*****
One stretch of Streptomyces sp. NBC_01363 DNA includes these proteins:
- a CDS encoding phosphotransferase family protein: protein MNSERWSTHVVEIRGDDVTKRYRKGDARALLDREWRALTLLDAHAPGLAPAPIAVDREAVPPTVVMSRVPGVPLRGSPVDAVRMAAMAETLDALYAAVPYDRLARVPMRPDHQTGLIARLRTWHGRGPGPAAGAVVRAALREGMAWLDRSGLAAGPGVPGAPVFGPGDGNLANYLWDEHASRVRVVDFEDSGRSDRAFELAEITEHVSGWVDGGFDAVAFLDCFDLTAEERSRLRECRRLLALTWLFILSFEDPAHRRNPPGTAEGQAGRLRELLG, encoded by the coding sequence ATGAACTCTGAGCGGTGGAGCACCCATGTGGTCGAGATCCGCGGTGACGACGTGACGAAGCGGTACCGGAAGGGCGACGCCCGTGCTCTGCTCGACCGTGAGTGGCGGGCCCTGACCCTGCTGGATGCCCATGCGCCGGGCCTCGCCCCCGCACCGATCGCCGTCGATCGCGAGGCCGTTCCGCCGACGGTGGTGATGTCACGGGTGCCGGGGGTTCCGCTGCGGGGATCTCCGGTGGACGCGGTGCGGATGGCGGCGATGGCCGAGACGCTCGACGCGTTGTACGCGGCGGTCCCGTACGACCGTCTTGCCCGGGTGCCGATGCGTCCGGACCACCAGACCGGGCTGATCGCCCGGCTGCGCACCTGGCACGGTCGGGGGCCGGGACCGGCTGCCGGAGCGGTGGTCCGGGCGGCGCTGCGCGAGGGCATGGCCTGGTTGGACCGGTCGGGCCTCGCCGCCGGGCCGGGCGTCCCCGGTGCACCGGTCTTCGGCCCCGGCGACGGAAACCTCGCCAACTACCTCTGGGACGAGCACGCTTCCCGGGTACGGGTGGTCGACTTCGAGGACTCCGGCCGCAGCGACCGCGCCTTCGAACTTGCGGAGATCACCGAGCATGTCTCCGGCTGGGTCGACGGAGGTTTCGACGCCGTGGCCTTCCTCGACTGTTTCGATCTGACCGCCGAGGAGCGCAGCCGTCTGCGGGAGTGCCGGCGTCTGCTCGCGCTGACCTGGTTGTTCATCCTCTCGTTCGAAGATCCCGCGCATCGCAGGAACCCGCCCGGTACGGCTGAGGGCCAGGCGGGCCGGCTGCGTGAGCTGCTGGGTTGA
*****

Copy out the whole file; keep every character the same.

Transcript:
One stretch of Streptomyces sp. NBC_01363 DNA includes these proteins:
- a CDS encoding phosphotransferase family protein: protein MNSERWSTHVVEIRGDDVTKRYRKGDARALLDREWRALTLLDAHAPGLAPAPIAVDREAVPPTVVMSRVPGVPLRGSPVDAVRMAAMAETLDALYAAVPYDRLARVPMRPDHQTGLIARLRTWHGRGPGPAAGAVVRAALREGMAWLDRSGLAAGPGVPGAPVFGPGDGNLANYLWDEHASRVRVVDFEDSGRSDRAFELAEITEHVSGWVDGGFDAVAFLDCFDLTAEERSRLRECRRLLALTWLFILSFEDPAHRRNPPGTAEGQAGRLRELLG, encoded by the coding sequence ATGAACTCTGAGCGGTGGAGCACCCATGTGGTCGAGATCCGCGGTGACGACGTGACGAAGCGGTACCGGAAGGGCGACGCCCGTGCTCTGCTCGACCGTGAGTGGCGGGCCCTGACCCTGCTGGATGCCCATGCGCCGGGCCTCGCCCCCGCACCGATCGCCGTCGATCGCGAGGCCGTTCCGCCGACGGTGGTGATGTCACGGGTGCCGGGGGTTCCGCTGCGGGGATCTCCGGTGGACGCGGTGCGGATGGCGGCGATGGCCGAGACGCTCGACGCGTTGTACGCGGCGGTCCCGTACGACCGTCTTGCCCGGGTGCCGATGCGTCCGGACCACCAGACCGGGCTGATCGCCCGGCTGCGCACCTGGCACGGTCGGGGGCCGGGACCGGCTGCCGGAGCGGTGGTCCGGGCGGCGCTGCGCGAGGGCATGGCCTGGTTGGACCGGTCGGGCCTCGCCGCCGGGCCGGGCGTCCCCGGTGCACCGGTCTTCGGCCCCGGCGACGGAAACCTCGCCAACTACCTCTGGGACGAGCACGCTTCCCGGGTACGGGTGGTCGACTTCGAGGACTCCGGCCGCAGCGACCGCGCCTTCGAACTTGCGGAGATCACCGAGCATGTCTCCGGCTGGGTCGACGGAGGTTTCGACGCCGTGGCCTTCCTCGACTGTTTCGATCTGACCGCCGAGGAGCGCAGCCGTCTGCGGGAGTGCCGGCGTCTGCTCGCGCTGACCTGGTTGTTCATCCTCTCGTTCGAAGATCCCGCGCATCGCAGGAACCCGCCCGGTACGGCTGAGGGCCAGGCGGGCCGGCTGCGTGAGCTGCTGGGTTGA